trickles of aid. The UN World Food Programme reports that fewer than a
quarter of a million victims have received any help at all, in a area with
two million at risk. Keogh says he saw no helicopters at work. Yet the
agencies, which must keep their peace with the regime, dare not complain,
let alone take pictures.

The world and its media are playing the dictators' game. They are doing
exactly what the Chinese regime wants, and exactly what the Burmese regime
wants. They are giving inordinate coverage to every crushed Sichuan
school-child and ignoring two million Burmese.

In China the victim is the story. In Burma it is the awfulness of the
regime. The media salves its conscience, as do politicians, by stressing
the "urgency" of the catastrophe and callousness of the generals. It
regards that as its job well done.

Off the Irrawaddy coast has for the past ten days has sat an aid
armada, including two dozen heavy-lift helicopters vital to transport
supplies over water and broken roads. The full panoply of humanitarian
intervention, so boasted by Tony Blair in 1998 and by the UN in 2006,
stands idle.

That panoply was proudly mobilised by politicians and aid merchants to help
the afflicted of Lebanon and Somalia, Bosnia and Kosovo, Aghanistan and
Iraq. Then I recall no pettifogging over proper channels, no "we can do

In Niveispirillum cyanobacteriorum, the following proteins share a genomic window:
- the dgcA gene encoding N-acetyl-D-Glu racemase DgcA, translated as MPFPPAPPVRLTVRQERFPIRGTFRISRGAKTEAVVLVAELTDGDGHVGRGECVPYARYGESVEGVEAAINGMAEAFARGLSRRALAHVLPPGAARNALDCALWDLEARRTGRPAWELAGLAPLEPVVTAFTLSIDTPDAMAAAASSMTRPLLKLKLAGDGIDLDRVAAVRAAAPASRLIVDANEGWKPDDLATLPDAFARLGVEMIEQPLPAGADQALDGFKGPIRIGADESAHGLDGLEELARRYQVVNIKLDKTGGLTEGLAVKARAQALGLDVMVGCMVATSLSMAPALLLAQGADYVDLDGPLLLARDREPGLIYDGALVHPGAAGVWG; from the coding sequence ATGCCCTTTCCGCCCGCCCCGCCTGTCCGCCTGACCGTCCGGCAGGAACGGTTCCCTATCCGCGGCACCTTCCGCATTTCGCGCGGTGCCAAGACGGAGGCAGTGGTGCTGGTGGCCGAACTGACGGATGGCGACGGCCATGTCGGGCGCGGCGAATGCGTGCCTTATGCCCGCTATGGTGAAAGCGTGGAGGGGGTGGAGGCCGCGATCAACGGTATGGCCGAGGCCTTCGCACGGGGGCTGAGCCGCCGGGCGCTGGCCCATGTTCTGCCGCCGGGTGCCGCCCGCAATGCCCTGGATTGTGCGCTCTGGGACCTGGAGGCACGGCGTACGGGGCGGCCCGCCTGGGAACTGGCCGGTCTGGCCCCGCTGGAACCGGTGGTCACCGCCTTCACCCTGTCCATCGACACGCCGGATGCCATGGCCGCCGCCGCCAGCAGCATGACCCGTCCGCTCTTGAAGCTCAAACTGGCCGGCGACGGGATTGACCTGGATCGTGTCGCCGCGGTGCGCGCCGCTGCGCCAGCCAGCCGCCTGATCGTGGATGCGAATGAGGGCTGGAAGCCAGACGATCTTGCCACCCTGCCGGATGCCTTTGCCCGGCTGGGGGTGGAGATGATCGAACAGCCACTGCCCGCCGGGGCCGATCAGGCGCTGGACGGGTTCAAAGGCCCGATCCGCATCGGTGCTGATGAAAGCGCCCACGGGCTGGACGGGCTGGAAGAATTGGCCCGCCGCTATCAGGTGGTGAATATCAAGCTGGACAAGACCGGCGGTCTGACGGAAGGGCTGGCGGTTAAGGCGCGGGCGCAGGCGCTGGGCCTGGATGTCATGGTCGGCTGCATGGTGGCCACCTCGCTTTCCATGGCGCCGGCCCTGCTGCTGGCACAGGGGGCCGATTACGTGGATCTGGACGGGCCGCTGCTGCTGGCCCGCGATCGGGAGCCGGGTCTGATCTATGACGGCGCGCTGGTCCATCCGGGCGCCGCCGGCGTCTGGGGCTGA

only what the regime permits". Then lawyers were told to validate
intervention rather than object to it. Thousands of human lives were at
risk and that was enough to send in the marines.

Not now. Now, for some reason, we are told by these brave-hearts that we
must defer to the sensibilities of a dictatorship. We must consider what
might happen if a helicopter were shot down. We must think of aid agency
staff on the ground. We grasp thankfully at this week's dilatory and
implausible "breakthrough", under which the regime promises to let in our
aid if it comes under an ASEAN banner. Like hell it will.

When long ago I was pleading the humanitarian cause of the East Timorese,
the usual response was, who are they? The answer was, they were the same as
the Lebanese, the Somalians and the Kosovans, but unfortunately not on
television. Only when they rose in bloody revolt did the camera crews
arrive.

The truth of modern foreign policy is that it responds not to humanitarian
need but, as in Iraq, to domestic politics and some warped perception of
national security. Humanitarianism is only a factor when some catastrophe
discomfits those into whose sitting rooms it is beamed by the media.

I have no desire to fight, let alone topple, the Burmese generals. I do not
believe, if aid pallets were airlifted ashore, the regime's pitiful force
in the delta would dare attack them, and would expect air cover if they
tried. Nor do I care what the Chinese or Thais say about the matter. This
has nothing to do with the fate of the generals, rather with that of the
hundreds of thousands of human beings whom they have left to die.

We cannot save lives in China, but we can in Burma. We choose not
to do so because the Burmese regime has successfully choked publicity, the
conduit that nowadays motivates humanitarian intervention. Burma is not on
television. That is civilisation for you.